Tuesday, October 21, 2008

5 Things You Can Learn From a Dame




Especially if the dame is Dame Agatha Christie. Okay, so I blogged about 5 tropes that chap my hide in mysteries. Now it's time to feel the love. See, there is bad familiar--that brother-in-law you will smack if he says "You gonna eat that?" one more time. Then there is that good sort of familiar--Mom's apple pie. You know how it will taste, but you love it. What tried and true favorites still make my tastebuds tingle?

1. The Locked Room Mystery: I love a good puzzle and nothing is better for me than the How Dunnit. I think my favorite may be Agatha Christie's Evil Under the Sun. Then again, you can't count out the ABC Murders (originally published as Who Killed Roger Ackroyd). Nobody does it like the Dame.

2. The Big Speech: The one where Charlie Chan lays out exactly what happened and how he deduced the solution. Then the lights go out. A gunshot rips through the darkness. *happy sigh* Yes, it's cheesy, but I love it. Just in case I missed something, it's reassuring to know all the answers. Monk also does this and Hercule Poirot was another master of the explanation. It's all in zee leetle gray cells, Hastings.

3. The Romantic Crimesolving Duo: In movies the king and queen were Nick and Nora Charles of the The Thin Man series. In TV, it was Jennifer and Jonathan of Hart to Hart. In literature, Tommy and Tuppence were my favorite romantic duo in all of the Agatha Christie novels. Even as a married pair, the sizzled with attraction for one another and the smart repartee kept me grinning. Nothing spices death like a pinch of love.

4. Exotic Locals: Remember the Carribean in Sparkling Cyanide? Or the gorgeous visions of Egpyt in Death on the Nile? I want to go someplace when I read and nothing appeals to me more than these exotic settings. Mysteries seem more mysterious, romance is more romantic, danger is more dangerous. It takes the known and familiar and sweeps it away. I can be completely immersed in the alternate world of fiction. For a bonus, anything written by M.M. Kaye can do that for you. I've recently decided to purchase (I've lost my old copies somewhere in a move) all her books and reread them. I can't wait.

5. It was nice knowing you: Mr. Redshirt extra guy from the away team. Mr. Bit Player who dies only to serve as exposition. In Agatha Christie, this was usually a maid or handyman who snoops too much and falls prey to the murderer. She made this work so well for her. That's what makes Miss Marple so cozy. A nice safe murder of a minor player. Lovely.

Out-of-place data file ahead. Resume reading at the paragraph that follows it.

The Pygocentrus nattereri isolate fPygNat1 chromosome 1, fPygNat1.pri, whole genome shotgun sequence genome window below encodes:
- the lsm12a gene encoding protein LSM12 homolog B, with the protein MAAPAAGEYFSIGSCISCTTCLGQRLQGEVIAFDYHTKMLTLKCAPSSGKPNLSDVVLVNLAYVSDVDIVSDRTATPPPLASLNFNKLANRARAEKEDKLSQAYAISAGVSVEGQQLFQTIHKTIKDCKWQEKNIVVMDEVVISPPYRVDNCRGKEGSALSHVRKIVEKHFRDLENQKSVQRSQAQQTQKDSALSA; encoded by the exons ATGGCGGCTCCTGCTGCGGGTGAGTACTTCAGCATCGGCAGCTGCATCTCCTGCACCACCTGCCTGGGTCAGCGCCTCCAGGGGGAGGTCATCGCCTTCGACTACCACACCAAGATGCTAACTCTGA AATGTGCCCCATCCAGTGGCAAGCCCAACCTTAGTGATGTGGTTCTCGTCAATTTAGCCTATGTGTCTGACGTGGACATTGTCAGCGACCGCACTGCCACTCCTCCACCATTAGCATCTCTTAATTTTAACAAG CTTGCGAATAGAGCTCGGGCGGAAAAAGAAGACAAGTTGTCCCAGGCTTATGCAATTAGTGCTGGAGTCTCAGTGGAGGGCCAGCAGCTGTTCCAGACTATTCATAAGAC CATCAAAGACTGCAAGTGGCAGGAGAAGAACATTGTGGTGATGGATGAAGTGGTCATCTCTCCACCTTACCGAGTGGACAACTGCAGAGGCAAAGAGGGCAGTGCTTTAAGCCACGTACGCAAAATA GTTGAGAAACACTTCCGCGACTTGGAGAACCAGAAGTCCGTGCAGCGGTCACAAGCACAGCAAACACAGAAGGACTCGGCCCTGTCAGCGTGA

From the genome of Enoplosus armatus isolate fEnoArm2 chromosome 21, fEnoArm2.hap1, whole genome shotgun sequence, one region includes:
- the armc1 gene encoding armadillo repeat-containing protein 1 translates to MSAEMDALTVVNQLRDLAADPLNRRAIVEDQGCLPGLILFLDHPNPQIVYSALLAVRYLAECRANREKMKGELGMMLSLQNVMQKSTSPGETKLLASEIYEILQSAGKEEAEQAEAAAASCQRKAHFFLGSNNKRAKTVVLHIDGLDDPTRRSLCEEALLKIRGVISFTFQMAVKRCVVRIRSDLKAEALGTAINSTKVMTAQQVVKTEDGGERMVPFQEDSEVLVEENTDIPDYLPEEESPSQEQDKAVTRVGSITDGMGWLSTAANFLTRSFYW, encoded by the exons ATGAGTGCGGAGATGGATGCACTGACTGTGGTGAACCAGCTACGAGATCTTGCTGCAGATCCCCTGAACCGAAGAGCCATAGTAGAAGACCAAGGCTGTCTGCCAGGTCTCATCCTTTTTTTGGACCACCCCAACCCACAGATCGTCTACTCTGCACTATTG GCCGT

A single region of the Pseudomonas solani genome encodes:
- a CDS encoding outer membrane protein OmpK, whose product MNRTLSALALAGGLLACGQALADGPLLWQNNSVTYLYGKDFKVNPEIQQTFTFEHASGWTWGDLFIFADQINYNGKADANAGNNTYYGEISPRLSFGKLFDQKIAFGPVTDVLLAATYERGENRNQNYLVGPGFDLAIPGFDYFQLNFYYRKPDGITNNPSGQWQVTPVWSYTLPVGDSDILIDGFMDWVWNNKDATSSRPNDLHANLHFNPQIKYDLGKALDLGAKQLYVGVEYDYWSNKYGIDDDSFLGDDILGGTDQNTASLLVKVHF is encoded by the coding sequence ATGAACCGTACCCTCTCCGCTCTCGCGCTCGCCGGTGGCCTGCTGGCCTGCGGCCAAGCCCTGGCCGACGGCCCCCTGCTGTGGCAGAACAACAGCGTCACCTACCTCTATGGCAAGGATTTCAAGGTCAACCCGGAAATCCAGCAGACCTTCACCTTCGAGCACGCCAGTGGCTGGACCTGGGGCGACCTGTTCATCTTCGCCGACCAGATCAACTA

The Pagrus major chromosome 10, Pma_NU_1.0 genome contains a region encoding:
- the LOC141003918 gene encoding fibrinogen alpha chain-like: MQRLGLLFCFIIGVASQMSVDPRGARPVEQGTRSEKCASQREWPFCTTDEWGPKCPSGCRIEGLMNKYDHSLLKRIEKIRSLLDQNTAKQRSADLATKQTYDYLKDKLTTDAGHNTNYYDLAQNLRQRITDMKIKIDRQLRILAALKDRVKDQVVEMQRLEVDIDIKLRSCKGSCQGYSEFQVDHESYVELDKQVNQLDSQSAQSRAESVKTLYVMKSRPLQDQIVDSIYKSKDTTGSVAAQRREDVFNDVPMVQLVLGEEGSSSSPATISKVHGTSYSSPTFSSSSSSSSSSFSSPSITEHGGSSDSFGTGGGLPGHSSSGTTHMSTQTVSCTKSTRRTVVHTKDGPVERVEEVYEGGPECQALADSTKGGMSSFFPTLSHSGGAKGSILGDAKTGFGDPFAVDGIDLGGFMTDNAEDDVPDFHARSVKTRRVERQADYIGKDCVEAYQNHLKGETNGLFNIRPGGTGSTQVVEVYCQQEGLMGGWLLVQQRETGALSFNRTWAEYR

So those are some of my favorite Agathaisms. What makes you smile in a good sort of familiar way?

7 comments:

Dwriter said...

I loved the veiled Star Trek reference! We referred to those as "disposable crewmen" in our die-hard Star Trek household.

Someday I will own the entire collection of series. For now I live and breathe Voyager. (Sheesh! A grown woman with TV series addiction. Almost as weird as as Barkley's holo-addiction.)

Thanks for the interesting read.

Feel free to check out my blog for writers at:

http://www.debgallardo.com/virtuoso/

AC said...

I love M.M. Kaye! I found her when I was a teen and was so hooked. Even though most all of her heroines were beautiful, intelligent, polished, attractive, etc., I didn't care.

And I'll confess to loving the tried-and-true "This is Why I Did It" speech from the villain at the end, right before he almost kills/outwits the sleuth. I love that moment!

Kim said...

One of my favorites is the "How the @%#%@ did I NOT see it?!" such as in And Then There Were None.

I don't read many mysteries, but I've read just about every Agatha Christie in print, and read them more than once. Some of my favorites are the ones I pull out when I'm sick (The Mirror Cracked, At Bertram's Hotel, Nemesis....)

No one does it like Christie did...

gypsyscarlett said...

Hi there,
Stopping over from AW.
Fun post! I love Christie.
My fave couple is Bundle Brent and Bill Eversleigh from, "Seven Dials Mystery".

Can't name all my fave novels, but some are: "And Then There Were None", "Crooked House", "The Hollow", and "A Holiday for Murder".

If you like Locked Room Mysteries, you may want to try John Dickson Carr. His works are a lot of fun, but he's unfortunately overlooked nowadays.

Linnea said...

I have an enormous collection of Agatha Christie's books - a beautiful hardcover set I bought years ago that includes a volume entitled 'The Mystery of Agatha Christie'. It's a biography with pictures and features an account of her disappearance. Very cool.
Although I write historicals my favorite reads are murder/mysteries.
And speaking of disposable characters, I can't help but remember Galaxy Quest and the poor crewman who figured he was marked for death because he didn't have a last name.

Marian said...

I love the Christie mysteries that are set in locations she actually visited on archaeological expeditions - like Murder in Mesopotamia. They weren't just a nice change from Ye Olde English Settings; they had their own backgrounds and cultural flair.

Sometimes I'd try (knowing Dame Agatha's style) to outguess her. For instance, when I read Death in the Clouds, I thought, "OK, young couple in love. They should be fine." Dame Agatha had a real soft spot for young lovers. Wouldn't you know it, though, I was wrong.

mscelina said...

sFor me it's the "I would have gotten away with it too if it hadn't have been for these stupid kids/cops/detectives/big purple dinosaurs." I live for Scooby Doo moments.